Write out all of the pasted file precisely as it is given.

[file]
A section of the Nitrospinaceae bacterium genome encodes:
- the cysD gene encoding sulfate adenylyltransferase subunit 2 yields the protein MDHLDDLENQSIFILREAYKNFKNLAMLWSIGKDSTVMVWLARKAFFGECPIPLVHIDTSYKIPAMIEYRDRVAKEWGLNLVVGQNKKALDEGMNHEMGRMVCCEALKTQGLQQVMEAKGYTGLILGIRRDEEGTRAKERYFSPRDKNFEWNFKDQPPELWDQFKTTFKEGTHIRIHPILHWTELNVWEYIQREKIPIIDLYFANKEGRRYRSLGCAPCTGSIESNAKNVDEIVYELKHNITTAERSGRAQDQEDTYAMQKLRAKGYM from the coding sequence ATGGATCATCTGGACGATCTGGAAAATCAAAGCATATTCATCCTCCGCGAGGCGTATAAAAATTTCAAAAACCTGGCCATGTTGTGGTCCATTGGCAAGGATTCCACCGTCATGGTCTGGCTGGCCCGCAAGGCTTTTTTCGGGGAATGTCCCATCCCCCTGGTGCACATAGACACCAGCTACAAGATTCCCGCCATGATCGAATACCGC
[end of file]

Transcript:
A section of the Nitrospinaceae bacterium genome encodes:
- the cysD gene encoding sulfate adenylyltransferase subunit 2 yields the protein MDHLDDLENQSIFILREAYKNFKNLAMLWSIGKDSTVMVWLARKAFFGECPIPLVHIDTSYKIPAMIEYRDRVAKEWGLNLVVGQNKKALDEGMNHEMGRMVCCEALKTQGLQQVMEAKGYTGLILGIRRDEEGTRAKERYFSPRDKNFEWNFKDQPPELWDQFKTTFKEGTHIRIHPILHWTELNVWEYIQREKIPIIDLYFANKEGRRYRSLGCAPCTGSIESNAKNVDEIVYELKHNITTAERSGRAQDQEDTYAMQKLRAKGYM from the coding sequence ATGGATCATCTGGACGATCTGGAAAATCAAAGCATATTCATCCTCCGCGAGGCGTATAAAAATTTCAAAAACCTGGCCATGTTGTGGTCCATTGGCAAGGATTCCACCGTCATGGTCTGGCTGGCCCGCAAGGCTTTTTTCGGGGAATGTCCCATCCCCCTGGTGCACATAGACACCAGCTACAAGATTCCCGCCATGATCGAATACCGC